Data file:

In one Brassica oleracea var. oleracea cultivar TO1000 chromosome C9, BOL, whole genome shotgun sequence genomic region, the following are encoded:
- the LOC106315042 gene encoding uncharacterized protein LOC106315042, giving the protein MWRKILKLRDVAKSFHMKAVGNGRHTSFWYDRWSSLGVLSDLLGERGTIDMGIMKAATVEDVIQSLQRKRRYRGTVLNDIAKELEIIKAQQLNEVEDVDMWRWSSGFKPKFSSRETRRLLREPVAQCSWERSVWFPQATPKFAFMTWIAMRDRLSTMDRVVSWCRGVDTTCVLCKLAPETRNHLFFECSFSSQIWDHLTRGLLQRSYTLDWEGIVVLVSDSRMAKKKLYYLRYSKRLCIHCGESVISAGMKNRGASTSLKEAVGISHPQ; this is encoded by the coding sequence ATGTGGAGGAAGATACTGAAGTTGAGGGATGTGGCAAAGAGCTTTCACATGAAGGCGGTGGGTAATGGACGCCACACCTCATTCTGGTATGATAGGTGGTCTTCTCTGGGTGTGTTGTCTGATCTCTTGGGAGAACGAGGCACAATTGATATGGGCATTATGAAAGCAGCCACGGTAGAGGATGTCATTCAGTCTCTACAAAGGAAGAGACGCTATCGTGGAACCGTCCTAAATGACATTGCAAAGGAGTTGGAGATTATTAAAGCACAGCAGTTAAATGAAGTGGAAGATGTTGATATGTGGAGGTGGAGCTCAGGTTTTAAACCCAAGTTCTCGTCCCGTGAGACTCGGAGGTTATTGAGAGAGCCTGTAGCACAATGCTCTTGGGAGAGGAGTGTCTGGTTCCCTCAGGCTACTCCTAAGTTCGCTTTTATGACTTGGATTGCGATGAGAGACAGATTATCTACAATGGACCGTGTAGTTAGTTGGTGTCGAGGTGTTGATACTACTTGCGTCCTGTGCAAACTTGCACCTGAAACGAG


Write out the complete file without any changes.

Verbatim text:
In one Brassica oleracea var. oleracea cultivar TO1000 chromosome C9, BOL, whole genome shotgun sequence genomic region, the following are encoded:
- the LOC106315042 gene encoding uncharacterized protein LOC106315042, giving the protein MWRKILKLRDVAKSFHMKAVGNGRHTSFWYDRWSSLGVLSDLLGERGTIDMGIMKAATVEDVIQSLQRKRRYRGTVLNDIAKELEIIKAQQLNEVEDVDMWRWSSGFKPKFSSRETRRLLREPVAQCSWERSVWFPQATPKFAFMTWIAMRDRLSTMDRVVSWCRGVDTTCVLCKLAPETRNHLFFECSFSSQIWDHLTRGLLQRSYTLDWEGIVVLVSDSRMAKKKLYYLRYSKRLCIHCGESVISAGMKNRGASTSLKEAVGISHPQ; this is encoded by the coding sequence ATGTGGAGGAAGATACTGAAGTTGAGGGATGTGGCAAAGAGCTTTCACATGAAGGCGGTGGGTAATGGACGCCACACCTCATTCTGGTATGATAGGTGGTCTTCTCTGGGTGTGTTGTCTGATCTCTTGGGAGAACGAGGCACAATTGATATGGGCATTATGAAAGCAGCCACGGTAGAGGATGTCATTCAGTCTCTACAAAGGAAGAGACGCTATCGTGGAACCGTCCTAAATGACATTGCAAAGGAGTTGGAGATTATTAAAGCACAGCAGTTAAATGAAGTGGAAGATGTTGATATGTGGAGGTGGAGCTCAGGTTTTAAACCCAAGTTCTCGTCCCGTGAGACTCGGAGGTTATTGAGAGAGCCTGTAGCACAATGCTCTTGGGAGAGGAGTGTCTGGTTCCCTCAGGCTACTCCTAAGTTCGCTTTTATGACTTGGATTGCGATGAGAGACAGATTATCTACAATGGACCGTGTAGTTAGTTGGTGTCGAGGTGTTGATACTACTTGCGTCCTGTGCAAACTTGCACCTGAAACGAG